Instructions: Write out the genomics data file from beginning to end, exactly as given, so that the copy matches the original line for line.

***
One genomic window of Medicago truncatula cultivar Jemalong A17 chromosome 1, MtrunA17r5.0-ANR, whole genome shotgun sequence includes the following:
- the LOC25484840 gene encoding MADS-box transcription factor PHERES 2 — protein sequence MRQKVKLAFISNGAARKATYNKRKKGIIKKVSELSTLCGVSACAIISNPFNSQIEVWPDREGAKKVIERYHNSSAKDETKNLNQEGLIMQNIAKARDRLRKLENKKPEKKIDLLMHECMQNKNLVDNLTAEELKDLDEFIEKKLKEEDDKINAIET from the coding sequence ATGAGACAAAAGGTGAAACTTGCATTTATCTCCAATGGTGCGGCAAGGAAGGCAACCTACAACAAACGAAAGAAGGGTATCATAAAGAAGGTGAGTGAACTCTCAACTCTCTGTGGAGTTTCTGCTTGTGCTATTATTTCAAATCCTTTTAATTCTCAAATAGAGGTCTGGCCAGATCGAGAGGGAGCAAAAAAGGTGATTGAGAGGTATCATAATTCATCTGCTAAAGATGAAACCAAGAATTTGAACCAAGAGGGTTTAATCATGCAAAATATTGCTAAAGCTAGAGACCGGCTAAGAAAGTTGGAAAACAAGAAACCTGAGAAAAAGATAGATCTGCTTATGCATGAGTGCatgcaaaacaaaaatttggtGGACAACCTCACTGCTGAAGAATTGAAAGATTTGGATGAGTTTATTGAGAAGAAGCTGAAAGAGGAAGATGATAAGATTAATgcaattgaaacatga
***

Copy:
One genomic window of Medicago truncatula cultivar Jemalong A17 chromosome 1, MtrunA17r5.0-ANR, whole genome shotgun sequence includes the following:
- the LOC25484840 gene encoding MADS-box transcription factor PHERES 2 — protein sequence MRQKVKLAFISNGAARKATYNKRKKGIIKKVSELSTLCGVSACAIISNPFNSQIEVWPDREGAKKVIERYHNSSAKDETKNLNQEGLIMQNIAKARDRLRKLENKKPEKKIDLLMHECMQNKNLVDNLTAEELKDLDEFIEKKLKEEDDKINAIET from the coding sequence ATGAGACAAAAGGTGAAACTTGCATTTATCTCCAATGGTGCGGCAAGGAAGGCAACCTACAACAAACGAAAGAAGGGTATCATAAAGAAGGTGAGTGAACTCTCAACTCTCTGTGGAGTTTCTGCTTGTGCTATTATTTCAAATCCTTTTAATTCTCAAATAGAGGTCTGGCCAGATCGAGAGGGAGCAAAAAAGGTGATTGAGAGGTATCATAATTCATCTGCTAAAGATGAAACCAAGAATTTGAACCAAGAGGGTTTAATCATGCAAAATATTGCTAAAGCTAGAGACCGGCTAAGAAAGTTGGAAAACAAGAAACCTGAGAAAAAGATAGATCTGCTTATGCATGAGTGCatgcaaaacaaaaatttggtGGACAACCTCACTGCTGAAGAATTGAAAGATTTGGATGAGTTTATTGAGAAGAAGCTGAAAGAGGAAGATGATAAGATTAATgcaattgaaacatga